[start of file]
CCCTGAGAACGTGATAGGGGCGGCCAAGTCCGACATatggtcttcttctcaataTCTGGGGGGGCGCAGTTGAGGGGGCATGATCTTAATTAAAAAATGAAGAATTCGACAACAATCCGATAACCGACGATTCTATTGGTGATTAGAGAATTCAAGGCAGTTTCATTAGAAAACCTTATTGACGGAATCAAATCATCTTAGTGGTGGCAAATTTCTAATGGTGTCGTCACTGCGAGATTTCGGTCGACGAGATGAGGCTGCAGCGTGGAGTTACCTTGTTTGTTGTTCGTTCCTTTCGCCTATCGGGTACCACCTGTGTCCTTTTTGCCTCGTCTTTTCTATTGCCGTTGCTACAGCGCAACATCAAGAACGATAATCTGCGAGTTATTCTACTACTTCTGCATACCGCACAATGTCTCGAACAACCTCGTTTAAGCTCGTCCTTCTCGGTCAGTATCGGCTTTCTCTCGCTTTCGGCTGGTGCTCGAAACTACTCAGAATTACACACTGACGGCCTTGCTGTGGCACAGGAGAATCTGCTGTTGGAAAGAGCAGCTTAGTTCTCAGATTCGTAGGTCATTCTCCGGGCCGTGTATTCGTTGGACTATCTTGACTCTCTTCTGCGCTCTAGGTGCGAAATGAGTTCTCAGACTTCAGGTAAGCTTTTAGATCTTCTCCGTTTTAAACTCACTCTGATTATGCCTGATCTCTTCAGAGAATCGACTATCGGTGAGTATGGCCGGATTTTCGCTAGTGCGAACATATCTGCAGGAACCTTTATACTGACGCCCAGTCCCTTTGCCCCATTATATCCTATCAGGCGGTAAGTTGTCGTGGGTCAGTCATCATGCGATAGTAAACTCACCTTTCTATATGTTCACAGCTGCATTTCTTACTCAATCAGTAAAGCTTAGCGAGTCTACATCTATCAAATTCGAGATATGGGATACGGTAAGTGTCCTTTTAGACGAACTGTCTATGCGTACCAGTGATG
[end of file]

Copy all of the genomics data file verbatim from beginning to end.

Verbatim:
CCCTGAGAACGTGATAGGGGCGGCCAAGTCCGACATatggtcttcttctcaataTCTGGGGGGGCGCAGTTGAGGGGGCATGATCTTAATTAAAAAATGAAGAATTCGACAACAATCCGATAACCGACGATTCTATTGGTGATTAGAGAATTCAAGGCAGTTTCATTAGAAAACCTTATTGACGGAATCAAATCATCTTAGTGGTGGCAAATTTCTAATGGTGTCGTCACTGCGAGATTTCGGTCGACGAGATGAGGCTGCAGCGTGGAGTTACCTTGTTTGTTGTTCGTTCCTTTCGCCTATCGGGTACCACCTGTGTCCTTTTTGCCTCGTCTTTTCTATTGCCGTTGCTACAGCGCAACATCAAGAACGATAATCTGCGAGTTATTCTACTACTTCTGCATACCGCACAATGTCTCGAACAACCTCGTTTAAGCTCGTCCTTCTCGGTCAGTATCGGCTTTCTCTCGCTTTCGGCTGGTGCTCGAAACTACTCAGAATTACACACTGACGGCCTTGCTGTGGCACAGGAGAATCTGCTGTTGGAAAGAGCAGCTTAGTTCTCAGATTCGTAGGTCATTCTCCGGGCCGTGTATTCGTTGGACTATCTTGACTCTCTTCTGCGCTCTAGGTGCGAAATGAGTTCTCAGACTTCAGGTAAGCTTTTAGATCTTCTCCGTTTTAAACTCACTCTGATTATGCCTGATCTCTTCAGAGAATCGACTATCGGTGAGTATGGCCGGATTTTCGCTAGTGCGAACATATCTGCAGGAACCTTTATACTGACGCCCAGTCCCTTTGCCCCATTATATCCTATCAGGCGGTAAGTTGTCGTGGGTCAGTCATCATGCGATAGTAAACTCACCTTTCTATATGTTCACAGCTGCATTTCTTACTCAATCAGTAAAGCTTAGCGAGTCTACATCTATCAAATTCGAGATATGGGATACGGTAAGTGTCCTTTTAGACGAACTGTCTATGCGTACCAGTGATG